Here are a few nuggets of information that people have been talking about at BlogHer Business.
It is important to be a real person with a real personality when working with online communities. You have to be authentic, and in order to do that your personality has to come through and you become the face of the company for that community. You represent the company, but you also represent yourself, and it’s important to maintain your personal credibility.
People’s identities can get too wrapped up in their company, especially when it is a startup, to the point where their online identity is entirely based on their job at one company. What happens when they need to move on to the next thing? Will they be perceived as credible on their own merits?
Human part of blogging is that people will make mistakes. The biggest way to overcome an issue is to be transparent, honest, and admit mistakes. People will be more forgiving if you are transparent and honest. Allowing negative comments can also increase your credibility. People will say negative things about your product or your blog whether they say them on your site or their blogs. The way that you respond to the negative comments can help you rather than hurt. If you delete the negative comments, people will find out, and you (or your company) will look bad when people find out that you delete opinions that you don’t agree with. Delete the spam and discriminatory comments, but leave the objections as an opportunity to respond and engage in the conversation.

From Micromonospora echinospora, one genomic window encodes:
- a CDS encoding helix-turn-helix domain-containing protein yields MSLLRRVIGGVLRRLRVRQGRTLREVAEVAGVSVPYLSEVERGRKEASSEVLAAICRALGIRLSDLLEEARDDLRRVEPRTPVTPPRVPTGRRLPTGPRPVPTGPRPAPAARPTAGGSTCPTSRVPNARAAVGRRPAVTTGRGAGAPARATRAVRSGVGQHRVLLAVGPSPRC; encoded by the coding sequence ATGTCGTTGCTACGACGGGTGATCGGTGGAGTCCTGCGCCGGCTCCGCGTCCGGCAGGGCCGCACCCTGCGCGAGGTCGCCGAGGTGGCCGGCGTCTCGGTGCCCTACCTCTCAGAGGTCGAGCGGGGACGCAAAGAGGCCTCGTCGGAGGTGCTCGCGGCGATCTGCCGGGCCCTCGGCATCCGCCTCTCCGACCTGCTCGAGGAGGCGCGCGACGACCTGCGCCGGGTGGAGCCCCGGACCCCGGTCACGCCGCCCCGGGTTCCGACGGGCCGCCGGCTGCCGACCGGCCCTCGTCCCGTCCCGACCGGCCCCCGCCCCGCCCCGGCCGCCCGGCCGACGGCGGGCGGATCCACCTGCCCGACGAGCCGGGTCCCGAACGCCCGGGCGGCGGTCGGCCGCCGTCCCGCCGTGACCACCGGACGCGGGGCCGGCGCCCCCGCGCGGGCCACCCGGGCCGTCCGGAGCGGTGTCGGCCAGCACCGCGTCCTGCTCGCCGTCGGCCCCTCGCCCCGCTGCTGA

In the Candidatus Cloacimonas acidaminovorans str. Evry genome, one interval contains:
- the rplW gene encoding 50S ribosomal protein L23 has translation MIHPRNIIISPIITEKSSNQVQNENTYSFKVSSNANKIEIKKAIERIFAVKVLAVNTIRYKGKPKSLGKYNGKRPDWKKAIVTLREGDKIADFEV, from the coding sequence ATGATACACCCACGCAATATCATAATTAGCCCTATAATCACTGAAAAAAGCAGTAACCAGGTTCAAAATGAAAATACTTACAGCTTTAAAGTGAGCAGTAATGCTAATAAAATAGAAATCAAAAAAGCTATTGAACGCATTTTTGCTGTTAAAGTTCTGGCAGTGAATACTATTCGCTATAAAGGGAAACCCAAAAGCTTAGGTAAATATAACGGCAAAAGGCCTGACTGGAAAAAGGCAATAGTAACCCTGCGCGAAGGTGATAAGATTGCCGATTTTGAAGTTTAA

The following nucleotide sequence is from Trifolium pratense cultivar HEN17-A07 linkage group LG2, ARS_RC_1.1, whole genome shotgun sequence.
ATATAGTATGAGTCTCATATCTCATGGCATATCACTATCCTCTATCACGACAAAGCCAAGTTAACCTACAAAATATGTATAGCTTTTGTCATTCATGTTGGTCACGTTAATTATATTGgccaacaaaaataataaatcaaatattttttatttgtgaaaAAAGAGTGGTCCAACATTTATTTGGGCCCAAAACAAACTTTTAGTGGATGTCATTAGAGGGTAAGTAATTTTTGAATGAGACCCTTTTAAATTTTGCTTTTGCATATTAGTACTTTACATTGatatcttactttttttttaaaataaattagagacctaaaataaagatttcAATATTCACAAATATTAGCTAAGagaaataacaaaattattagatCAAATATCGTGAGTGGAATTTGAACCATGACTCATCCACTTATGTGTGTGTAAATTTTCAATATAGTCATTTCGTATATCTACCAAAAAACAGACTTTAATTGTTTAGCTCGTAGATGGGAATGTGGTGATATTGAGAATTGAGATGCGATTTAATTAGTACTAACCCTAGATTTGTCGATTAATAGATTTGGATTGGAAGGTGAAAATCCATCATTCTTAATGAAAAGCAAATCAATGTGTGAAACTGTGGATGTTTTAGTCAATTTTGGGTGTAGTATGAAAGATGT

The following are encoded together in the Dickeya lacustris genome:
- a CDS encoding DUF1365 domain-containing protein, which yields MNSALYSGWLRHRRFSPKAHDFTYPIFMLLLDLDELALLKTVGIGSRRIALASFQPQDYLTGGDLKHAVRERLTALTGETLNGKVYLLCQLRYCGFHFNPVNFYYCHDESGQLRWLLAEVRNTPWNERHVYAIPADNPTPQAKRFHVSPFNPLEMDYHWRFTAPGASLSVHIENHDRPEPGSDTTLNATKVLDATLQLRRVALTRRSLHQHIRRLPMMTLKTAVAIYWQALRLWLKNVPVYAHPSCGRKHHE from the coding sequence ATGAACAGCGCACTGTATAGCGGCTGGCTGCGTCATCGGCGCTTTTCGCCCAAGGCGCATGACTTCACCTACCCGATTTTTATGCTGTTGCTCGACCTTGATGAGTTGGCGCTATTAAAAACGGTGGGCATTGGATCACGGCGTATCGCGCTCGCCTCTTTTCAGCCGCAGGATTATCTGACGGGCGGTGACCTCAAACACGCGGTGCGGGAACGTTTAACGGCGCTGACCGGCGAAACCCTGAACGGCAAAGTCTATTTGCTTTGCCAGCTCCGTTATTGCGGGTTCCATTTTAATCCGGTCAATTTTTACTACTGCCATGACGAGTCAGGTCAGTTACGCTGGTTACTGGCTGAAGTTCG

It is amazing how many senior managers at very large companies are not aware of what people are saying about their brands online on blogs and other sites. More people are becoming aware of what people are saying, but it doesn’t always make its way to the top.
Companies who want to blog need to either have time or money to dedicate to the effort. You need to have someone to manage the content, keep track of comments, respond to feedback, etc. Either you have to devote someone’s time to it or you need to pay someone to do it for you.
In social media, figure out success indicators & how you are going to measure them before you do anything. If you don’t, they can change the game on you halfway through. Focus only on a few basic metrics ~3 things. Pick the most important ones to measure success, especially in the beginning. Then start looking at other metrics to figure out where and how to improve.
It’s all about the content. Write really compelling content before worrying about stats, digg, whatever.
Yahoo’s new Shine site for women. Hugely unpopular with the women here. One panelist referred to it as like a car wreck on the side road that is terrible, but you can’t help but take a look on your way by. Women don’t want to feel like they are being targeted to as just women/
Print is being funded by dumb marketing dollars right now, and the move is shifting to searchable content online. Make it easy for people to find the information they are need quickly. Trend is also moving toward video. This doesn’t mean that you want to have everything as video. You want to have video as an option along with written content. This gives people a choice of how they want to receive the information: written or video.
Many others have been blogging about the event in much greater detail for anyone who wants more information.